Friday, October 02, 2009

What to Put in an Emergency Flood Kit

Super typhoon Pepeng is expected to hit the Philippines this weekend, thanks for bringing this up Nicole! It helps to be prepared! Stay safe and dry everyone!

We always think it will never happen to us, but whether or not your home is at risk from flooding, it's always a good idea to prepare an Emergency Flood Kit as recommended by the Gloucestershire County Council.

Remember to keep your flood kit in a safe place as you may need to grab it quickly in the event of a flash flood.

Ideally, your kit should include...

* Insurance documents and any other important documents
* Insurance emergency helpline number, local council and emergency services numbers, family and friends' telephone numbers and local radio frequencies
* Torch/Flashlight
* Batteries (not rechargeable)
* Portable radio (preferably wind-up)
* Mobile phone
* First aid kit with essential prescription medication and any repeat prescription forms
* Bottled water (check use-by date)
* Non-perishable food items (including energy or cereal bars)
* Blankets and warm clothes
* Wash kit and essential toiletries (including toilet paper and wet wipes)
* Children's essentials (milk, baby food, sterilised bottles and spoons, nappies, wipes nappy bags, clothing, comforter, teddy or favourite toy)
* Camera to record damage for insurance purposes
* Emergency cash
* Additional items for flood kit: wellington boots, waterproof clothing, rubber gloves

Now, here's a useful tip on how to store water, and a detailed list of what to put in your food stash and first-aid kit from The Old Educator:


Store water in plastic containers such as soft drink bottles. Avoid using containers that will decompose or break, such as milk cartons or glass bottles. A normally active person needs to drink at least two quarts of water each day. Hot environments and intense physical activity can double that amount. Children, nursing mothers and ill people will need more.

Store one gallon of water per person per day (two quarts for drinking, two quarts for food preparation/sanitation) *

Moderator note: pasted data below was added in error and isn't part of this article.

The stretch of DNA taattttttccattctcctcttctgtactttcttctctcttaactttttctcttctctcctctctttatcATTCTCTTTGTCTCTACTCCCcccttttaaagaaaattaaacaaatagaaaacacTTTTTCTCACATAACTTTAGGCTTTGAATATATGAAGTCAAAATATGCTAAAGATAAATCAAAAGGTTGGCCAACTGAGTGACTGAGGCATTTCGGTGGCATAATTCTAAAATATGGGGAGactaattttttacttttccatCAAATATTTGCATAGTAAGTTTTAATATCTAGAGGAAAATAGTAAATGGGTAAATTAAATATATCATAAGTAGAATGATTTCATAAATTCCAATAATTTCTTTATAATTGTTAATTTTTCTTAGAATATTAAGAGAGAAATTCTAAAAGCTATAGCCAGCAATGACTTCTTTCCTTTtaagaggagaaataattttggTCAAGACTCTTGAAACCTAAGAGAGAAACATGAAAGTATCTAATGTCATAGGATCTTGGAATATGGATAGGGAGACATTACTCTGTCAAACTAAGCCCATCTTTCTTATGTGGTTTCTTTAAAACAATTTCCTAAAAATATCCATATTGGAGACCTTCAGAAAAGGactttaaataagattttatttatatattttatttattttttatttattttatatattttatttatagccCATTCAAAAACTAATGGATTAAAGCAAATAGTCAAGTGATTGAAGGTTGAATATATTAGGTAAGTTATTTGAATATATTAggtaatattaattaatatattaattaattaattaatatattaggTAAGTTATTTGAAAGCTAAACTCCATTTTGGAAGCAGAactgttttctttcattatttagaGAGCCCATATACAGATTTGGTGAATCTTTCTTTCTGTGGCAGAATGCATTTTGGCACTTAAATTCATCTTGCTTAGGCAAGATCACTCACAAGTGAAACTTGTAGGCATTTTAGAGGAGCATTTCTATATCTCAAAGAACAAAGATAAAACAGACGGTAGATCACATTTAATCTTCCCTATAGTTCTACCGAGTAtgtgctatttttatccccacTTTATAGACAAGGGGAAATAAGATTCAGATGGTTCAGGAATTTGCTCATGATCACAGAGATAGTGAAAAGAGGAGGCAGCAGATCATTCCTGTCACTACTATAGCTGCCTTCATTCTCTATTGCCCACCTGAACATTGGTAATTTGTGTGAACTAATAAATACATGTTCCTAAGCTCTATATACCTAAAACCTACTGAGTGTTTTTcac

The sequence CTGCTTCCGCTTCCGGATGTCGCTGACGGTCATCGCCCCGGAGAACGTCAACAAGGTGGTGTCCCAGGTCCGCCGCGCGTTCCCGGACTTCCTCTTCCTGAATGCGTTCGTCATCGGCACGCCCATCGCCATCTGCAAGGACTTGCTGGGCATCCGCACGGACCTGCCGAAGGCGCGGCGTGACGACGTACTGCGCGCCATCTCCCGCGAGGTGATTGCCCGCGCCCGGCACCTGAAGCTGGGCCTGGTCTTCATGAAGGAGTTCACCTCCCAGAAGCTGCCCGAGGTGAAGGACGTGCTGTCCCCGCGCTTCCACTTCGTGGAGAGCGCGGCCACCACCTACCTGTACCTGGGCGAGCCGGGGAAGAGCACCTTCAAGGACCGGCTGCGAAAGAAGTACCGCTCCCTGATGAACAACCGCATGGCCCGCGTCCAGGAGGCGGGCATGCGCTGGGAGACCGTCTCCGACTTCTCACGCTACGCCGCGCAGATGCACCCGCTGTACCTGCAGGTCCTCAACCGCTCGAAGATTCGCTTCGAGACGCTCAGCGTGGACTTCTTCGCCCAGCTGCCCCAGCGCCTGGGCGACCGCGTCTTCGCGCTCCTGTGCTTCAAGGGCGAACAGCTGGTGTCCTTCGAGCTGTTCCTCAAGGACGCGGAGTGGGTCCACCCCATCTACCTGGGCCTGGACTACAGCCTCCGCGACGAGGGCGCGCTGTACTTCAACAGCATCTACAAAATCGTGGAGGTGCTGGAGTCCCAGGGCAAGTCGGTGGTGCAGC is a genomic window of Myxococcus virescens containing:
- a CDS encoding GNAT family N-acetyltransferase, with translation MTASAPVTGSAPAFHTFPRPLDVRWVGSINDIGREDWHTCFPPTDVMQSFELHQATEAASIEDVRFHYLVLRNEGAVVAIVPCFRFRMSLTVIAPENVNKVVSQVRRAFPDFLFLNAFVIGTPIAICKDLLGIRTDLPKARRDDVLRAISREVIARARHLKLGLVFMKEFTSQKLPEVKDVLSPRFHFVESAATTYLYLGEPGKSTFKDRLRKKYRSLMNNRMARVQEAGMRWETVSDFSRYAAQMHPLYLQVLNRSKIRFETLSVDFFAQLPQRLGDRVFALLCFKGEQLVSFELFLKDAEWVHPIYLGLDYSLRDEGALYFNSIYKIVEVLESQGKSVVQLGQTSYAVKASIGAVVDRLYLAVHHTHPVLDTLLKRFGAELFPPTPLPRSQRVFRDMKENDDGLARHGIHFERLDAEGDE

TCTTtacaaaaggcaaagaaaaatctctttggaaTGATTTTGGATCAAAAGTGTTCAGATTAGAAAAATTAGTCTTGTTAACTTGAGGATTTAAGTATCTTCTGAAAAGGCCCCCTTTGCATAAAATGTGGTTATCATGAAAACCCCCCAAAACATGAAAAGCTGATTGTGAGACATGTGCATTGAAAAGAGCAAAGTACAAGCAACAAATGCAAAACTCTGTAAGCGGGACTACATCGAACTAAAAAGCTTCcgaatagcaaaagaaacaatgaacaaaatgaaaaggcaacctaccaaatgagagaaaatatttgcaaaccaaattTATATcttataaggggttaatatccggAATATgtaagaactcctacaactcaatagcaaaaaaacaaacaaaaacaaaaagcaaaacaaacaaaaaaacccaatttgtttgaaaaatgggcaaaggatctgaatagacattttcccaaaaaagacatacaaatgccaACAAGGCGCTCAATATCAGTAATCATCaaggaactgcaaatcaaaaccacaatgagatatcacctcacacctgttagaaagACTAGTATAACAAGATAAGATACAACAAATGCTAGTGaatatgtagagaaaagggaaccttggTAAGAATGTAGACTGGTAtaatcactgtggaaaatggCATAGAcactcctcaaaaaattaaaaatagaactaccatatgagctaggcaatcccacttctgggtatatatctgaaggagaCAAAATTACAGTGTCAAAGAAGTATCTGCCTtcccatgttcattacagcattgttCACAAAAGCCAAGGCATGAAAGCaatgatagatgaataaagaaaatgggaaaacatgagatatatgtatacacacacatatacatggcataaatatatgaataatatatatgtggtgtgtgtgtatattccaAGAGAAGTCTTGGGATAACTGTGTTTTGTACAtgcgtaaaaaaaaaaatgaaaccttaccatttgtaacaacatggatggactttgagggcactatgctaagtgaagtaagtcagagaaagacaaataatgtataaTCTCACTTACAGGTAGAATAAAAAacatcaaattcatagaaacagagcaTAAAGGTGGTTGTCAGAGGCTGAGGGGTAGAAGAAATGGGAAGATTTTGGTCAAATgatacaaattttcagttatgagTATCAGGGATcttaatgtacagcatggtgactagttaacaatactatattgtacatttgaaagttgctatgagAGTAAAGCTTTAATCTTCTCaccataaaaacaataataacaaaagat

Keep at least a three-day supply of water for each person in your household.


Store at least a three-day supply of non-perishable food. Select foods that require no refrigeration, preparation or cooking and little or no water. If you must heat food, pack a can of sterno. Select food items that are compact and lightweight. *Include a selection of the following foods in your Disaster Supplies Kit:

* Ready-to-eat canned meats, fruits and vegetables
* Canned juices, milk, soup (if powdered, store extra water)
* Staples: sugar, salt, pepper
* High energy foods: peanut butter, jelly, crackers, granola bars, trail mix
* Vitamins
* Foods for infants, elderly persons or persons on special diets
* Comfort/stress foods: cookies, hard candy, sweetened cereals, lollipops, instant coffee, tea bags


Assemble a first aid kit for your home and one for each car. A first aid kit* should include:

* Sterile adhesive bandages in assorted sizes
* 2-inch sterile gauze pads (4-6)
* 4-inch sterile gauze pads (4-6)
* Hypoallergenic adhesive tape
* Triangular bandages (3)
* 2-inch sterile roller bandages (3 rolls)
* 3-inch sterile roller bandages (3 rolls)
* Scissors
* Tweezers
* Needle
* Moistened towelettes
* Antiseptic
* Thermometer
* Tongue blades (2)
* Tube of petroleum jelly or other lubricant
* Assorted sizes of safety pins
* Cleansing agent/soap
* Latex gloves (2 pair)
* Sunscreen


* Aspirin or non-aspirin pain reliever
* Anti-diarrhea medication
* Antacid (for stomach upset)
* Syrup of Ipecac (use to induce vomiting if advised by the Poison Control Center)
* Laxative
* Activated charcoal (use if advised by the Poison Control Center)


Anonymous said...

A good post on Punch Canada
I did come across a website It’s has all information on first aid emergencies. It has information on Human emergencies and even for pets like cat or dog. Hope it help you guys too.

Signature: Online First Aid Kit

Molly said...

You could also add a hand sanitizer to your first aid kit.

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